The bench seems rather deliberately placed in front of that grey box, which doesn't make for very good viewing (nor does the partially-demolished Somerset House). However there is a lock on the box and it looks like there are doors that open. Maybe there is some sort of video screen inside intended as a forgotten piece of public art?

[Tune in on Wednesdays at noon for a new pedestrian-themed blog post. View the Pedestrians label for previous Peds on Weds posts]
[Look for more one-photo posts under the label Singles]

Thursday, November 8, 2012

3D Thursdays: Autumn in Minto Park

It's the time of year when the weather gets colder and the leaves change colours. It's also Thursday, which means today's post is in 3D. Get your red-blue glasses out for this great shot of Elgin Street's Minto Park:

Source photos for the 3D image:Left, Right

The focal point of the image is the statue of Argentinian General José de San Martin.

[Tune in on Thursdays at noon for a new 3D image. View the 3D label for other posts with 3D images]

[Look for more one-photo posts under the label Singles]

Monday, November 5, 2012

Mags & Fags switches up some more

In April, I posted that Mags & Fags cleared a newspaper rack out of their entranceway.

Even earlier in the year—in January—there was a water main break on Elgin Street right outside the store, closing it and Vanilla until water could be restored. There's a guy with a shop vac emptying out water that presumably got into his store's basement.


By the evening, crews (I presume from the City) had excavated a hole to expose the break in the water main. The vacuum truck on the far side of the backhoe is used to remove soil near gas lines, since a shovel can do lots of damage if it gets too close. You can also see the pipe leading up to the fire hydrant underneath the sidewalk, which, while unrelated, is still something neat you don't see every day.


Once the water main had been repaired, the hole was filled up and a cold patch was applied to cover it with rough asphalt. In the spring (June, actually), the road was resurfaced with good smooth asphalt, and the sidewalk was also replaced. An intricate ramp and plank system was used to retain access to the stores while the concrete sidewalk was curing. Some sections of sidewalk along Elgin Street were replaced when the street was resurfaced in 2011, and even more when Bell ran new cables under Elgin in 2010. Actually, Elgin Street's sidewalks have had over a century of turnover.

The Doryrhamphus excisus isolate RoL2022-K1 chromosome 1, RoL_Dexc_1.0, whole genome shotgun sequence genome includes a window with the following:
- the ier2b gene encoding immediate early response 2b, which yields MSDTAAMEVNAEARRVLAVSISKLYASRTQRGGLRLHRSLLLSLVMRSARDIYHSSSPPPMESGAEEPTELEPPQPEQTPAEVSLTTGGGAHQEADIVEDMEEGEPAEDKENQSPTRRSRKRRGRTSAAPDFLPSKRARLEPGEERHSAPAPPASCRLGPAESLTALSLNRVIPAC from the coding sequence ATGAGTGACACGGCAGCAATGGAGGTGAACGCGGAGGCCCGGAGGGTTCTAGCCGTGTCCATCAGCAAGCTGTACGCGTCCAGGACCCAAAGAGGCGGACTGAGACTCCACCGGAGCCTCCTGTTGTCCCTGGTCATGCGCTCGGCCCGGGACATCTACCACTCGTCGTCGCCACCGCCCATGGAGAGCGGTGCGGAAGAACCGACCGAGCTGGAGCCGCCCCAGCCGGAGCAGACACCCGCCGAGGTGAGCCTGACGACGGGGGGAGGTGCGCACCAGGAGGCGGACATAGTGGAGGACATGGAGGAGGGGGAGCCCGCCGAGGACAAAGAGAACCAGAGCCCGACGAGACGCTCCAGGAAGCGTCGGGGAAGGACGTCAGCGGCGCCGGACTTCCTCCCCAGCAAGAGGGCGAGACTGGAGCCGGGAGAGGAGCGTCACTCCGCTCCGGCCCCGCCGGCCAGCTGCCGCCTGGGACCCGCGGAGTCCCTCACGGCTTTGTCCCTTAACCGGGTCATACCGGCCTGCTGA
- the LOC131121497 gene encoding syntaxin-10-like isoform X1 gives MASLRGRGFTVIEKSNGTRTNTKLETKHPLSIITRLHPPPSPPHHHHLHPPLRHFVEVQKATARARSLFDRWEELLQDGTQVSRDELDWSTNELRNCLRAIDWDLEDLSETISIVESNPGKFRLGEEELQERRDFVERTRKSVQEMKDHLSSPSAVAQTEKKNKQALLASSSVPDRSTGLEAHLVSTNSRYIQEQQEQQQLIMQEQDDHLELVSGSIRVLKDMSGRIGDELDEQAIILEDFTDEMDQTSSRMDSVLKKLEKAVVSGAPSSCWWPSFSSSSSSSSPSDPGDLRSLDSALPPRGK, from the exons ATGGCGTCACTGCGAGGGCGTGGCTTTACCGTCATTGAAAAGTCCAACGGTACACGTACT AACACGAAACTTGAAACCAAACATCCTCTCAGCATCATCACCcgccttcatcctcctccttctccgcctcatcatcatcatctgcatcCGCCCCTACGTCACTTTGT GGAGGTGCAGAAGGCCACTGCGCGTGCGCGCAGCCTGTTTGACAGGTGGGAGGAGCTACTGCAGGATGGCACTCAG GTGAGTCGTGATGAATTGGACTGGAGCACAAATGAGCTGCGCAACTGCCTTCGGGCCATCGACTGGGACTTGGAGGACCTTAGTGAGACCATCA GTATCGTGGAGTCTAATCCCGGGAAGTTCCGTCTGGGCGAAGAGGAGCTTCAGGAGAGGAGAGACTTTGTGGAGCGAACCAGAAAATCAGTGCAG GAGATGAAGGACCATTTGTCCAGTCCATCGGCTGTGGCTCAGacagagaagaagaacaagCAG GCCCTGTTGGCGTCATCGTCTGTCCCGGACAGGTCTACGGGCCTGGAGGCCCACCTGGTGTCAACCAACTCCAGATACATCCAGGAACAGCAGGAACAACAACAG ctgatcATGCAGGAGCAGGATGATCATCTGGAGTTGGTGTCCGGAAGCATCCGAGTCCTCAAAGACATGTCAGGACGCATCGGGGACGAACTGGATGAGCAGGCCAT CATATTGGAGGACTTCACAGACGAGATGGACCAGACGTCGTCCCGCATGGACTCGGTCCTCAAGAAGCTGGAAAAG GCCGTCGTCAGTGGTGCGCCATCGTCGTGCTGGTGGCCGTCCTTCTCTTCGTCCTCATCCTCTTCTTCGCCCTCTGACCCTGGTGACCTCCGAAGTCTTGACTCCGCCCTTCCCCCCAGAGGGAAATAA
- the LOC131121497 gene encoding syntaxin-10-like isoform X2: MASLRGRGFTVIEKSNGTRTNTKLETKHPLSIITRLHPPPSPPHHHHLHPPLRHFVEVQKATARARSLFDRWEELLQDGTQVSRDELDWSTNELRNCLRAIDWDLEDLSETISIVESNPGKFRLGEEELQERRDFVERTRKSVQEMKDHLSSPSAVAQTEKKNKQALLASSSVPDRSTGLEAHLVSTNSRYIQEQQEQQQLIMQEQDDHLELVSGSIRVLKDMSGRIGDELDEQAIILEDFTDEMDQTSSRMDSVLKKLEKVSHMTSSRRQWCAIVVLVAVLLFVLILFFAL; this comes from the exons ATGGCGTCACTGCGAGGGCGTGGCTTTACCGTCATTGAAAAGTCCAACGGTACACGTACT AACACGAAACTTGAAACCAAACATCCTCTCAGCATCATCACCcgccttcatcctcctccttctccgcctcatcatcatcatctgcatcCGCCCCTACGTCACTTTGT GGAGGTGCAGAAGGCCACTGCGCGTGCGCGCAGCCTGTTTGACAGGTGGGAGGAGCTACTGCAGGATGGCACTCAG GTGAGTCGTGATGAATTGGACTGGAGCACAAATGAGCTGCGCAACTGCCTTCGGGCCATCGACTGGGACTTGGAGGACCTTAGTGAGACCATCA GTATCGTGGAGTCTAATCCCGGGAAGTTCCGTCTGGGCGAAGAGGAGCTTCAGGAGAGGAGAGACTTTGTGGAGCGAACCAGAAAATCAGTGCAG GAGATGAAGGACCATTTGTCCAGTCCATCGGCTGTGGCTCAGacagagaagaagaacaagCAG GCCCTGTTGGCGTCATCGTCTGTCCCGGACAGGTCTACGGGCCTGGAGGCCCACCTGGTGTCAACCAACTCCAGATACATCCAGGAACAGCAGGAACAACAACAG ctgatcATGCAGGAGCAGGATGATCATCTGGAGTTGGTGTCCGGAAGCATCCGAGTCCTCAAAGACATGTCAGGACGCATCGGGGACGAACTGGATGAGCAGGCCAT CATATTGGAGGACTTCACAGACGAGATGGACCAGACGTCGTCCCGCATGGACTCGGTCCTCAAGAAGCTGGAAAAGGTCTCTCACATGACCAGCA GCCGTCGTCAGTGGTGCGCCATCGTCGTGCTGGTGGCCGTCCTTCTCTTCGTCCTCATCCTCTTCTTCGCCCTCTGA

The minimalist magazine racks have been in the window for as long as I can remember. However, while I was walking past it last month, I noticed that they'd changed this up for a different style display.


The new shelves are busier than the old metal racks—two of which remain on either end of the display, but it works. It lets the store owners display other materials, to let potential customers walking by know that they don't just sell magazines.

Monday, October 29, 2012

Garbage in Centretown

If you're wondering why your garbage hasn't been picked up today, it's because the City has changed the garbage collection dates in coordination with the switch to collecting curbside garbage only every other week (green bin is still collected every week, and black and blue box pickups are still on alternating weeks). The best I can tell is Centretown east of Bank is on Wednesday and west of Bank (to Bronson) is on Thursday. Homeowners should have gotten letters by now, but if you're a renter like me, you can use the City's online tool to find out your new collection date.

On a less disruptive note, the CCCA recently heard back from Ontario Electronic Stewardship about the e-Waste dropoff site fundraiser we had earlier this month. As the CCCA tweeted this past weekend,


People came from across Centretown and beyond (one person said he was from Manotick!). The tracking form they give you only asks you to list the number of cars that pull up, but since only a quarter of Centretowners use a car as their primary mode of transportation, we had just as many walk-ups.

Friday, October 19, 2012

Five years since Somerset House collapse

While a petition and articles in both the Centretown News and Centretown Buzz have recently suggested that it happened in November 2007, the collapse of the wall at Somerset House in fact happened exactly five years ago, on Friday, October 19, 2007. In this post, which is the longest so far on this blog with 30 photos, I'll go over some of the highlights on and since that day that mark the ongoing saga of the historic building. Given the milestone, I'm publishing at 9am instead of noon.


As the Citizen reported the day after the collapse (I can't link directly to archived Citizen articles; you'll have to log in to the Proquest database with your Ottawa Public Library card and PIN and search for them), a 44-year old Bobcat operator was stuck under rubble for about two hours when the southeast part of the building collapsed on him just before 3pm.

When I got there around 7:30pm, the whole area was taped off by the fire department, and it was raining hard. The Fire Department had connected tethers from the north sidewalk across the street into the building.


An hour later, a large crane arrived on scene. I didn't stay around for much longer, since it looked like work would continue all night.

Wednesday, October 17, 2012

Peds on Weds: Juliana sidewalk replacement

This hill on Bronson Avenue is looking south from Queen Street to Albert (where the bus is going), across to Slater and up Nanny Goat Hill to Laurier. In the immediate foreground on the right is 100 Bronson, the Juilana Apartments, built on the site of Henry Bronson's mansion in the 1960s by Douglass and Ross, as described in the latter part of this URBSite post.

I'm more interested in the sidewalk in front of the luxury apartment building. The little white arrows are telltale signs that those broken concrete squares of sidewalk will soon be replaced.

Looking north from Albert Street, back in the other direction, we see the other end of the imminent repairs. The white arrows were added in early August.